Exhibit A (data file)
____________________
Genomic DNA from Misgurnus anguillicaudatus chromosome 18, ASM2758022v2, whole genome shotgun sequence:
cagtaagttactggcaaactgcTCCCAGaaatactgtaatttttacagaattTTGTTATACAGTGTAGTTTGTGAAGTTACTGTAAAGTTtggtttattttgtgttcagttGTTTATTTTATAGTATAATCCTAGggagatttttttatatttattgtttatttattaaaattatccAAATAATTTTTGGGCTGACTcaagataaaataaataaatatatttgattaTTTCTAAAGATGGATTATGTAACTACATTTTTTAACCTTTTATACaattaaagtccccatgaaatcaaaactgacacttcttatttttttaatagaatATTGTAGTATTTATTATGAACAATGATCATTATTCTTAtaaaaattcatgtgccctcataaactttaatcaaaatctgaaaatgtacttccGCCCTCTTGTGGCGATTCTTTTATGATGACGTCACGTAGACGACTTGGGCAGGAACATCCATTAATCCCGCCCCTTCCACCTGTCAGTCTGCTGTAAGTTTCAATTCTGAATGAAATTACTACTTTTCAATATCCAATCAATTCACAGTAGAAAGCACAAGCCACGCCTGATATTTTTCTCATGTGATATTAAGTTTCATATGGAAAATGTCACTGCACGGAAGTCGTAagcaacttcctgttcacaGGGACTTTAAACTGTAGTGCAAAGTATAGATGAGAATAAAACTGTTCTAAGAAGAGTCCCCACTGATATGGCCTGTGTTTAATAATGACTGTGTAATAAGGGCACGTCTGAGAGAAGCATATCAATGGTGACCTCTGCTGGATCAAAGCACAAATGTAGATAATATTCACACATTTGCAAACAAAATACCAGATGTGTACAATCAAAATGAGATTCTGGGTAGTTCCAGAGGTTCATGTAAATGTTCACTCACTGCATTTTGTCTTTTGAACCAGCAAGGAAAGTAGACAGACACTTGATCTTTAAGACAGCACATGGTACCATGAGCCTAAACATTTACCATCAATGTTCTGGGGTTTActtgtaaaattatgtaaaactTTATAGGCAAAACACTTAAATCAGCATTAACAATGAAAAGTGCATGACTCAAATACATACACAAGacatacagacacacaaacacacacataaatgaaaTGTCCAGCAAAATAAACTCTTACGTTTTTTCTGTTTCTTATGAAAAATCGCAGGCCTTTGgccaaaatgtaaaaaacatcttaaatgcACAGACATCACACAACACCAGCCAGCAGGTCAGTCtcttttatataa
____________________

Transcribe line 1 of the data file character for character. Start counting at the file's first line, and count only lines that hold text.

Genomic DNA from Misgurnus anguillicaudatus chromosome 18, ASM2758022v2, whole genome shotgun sequence: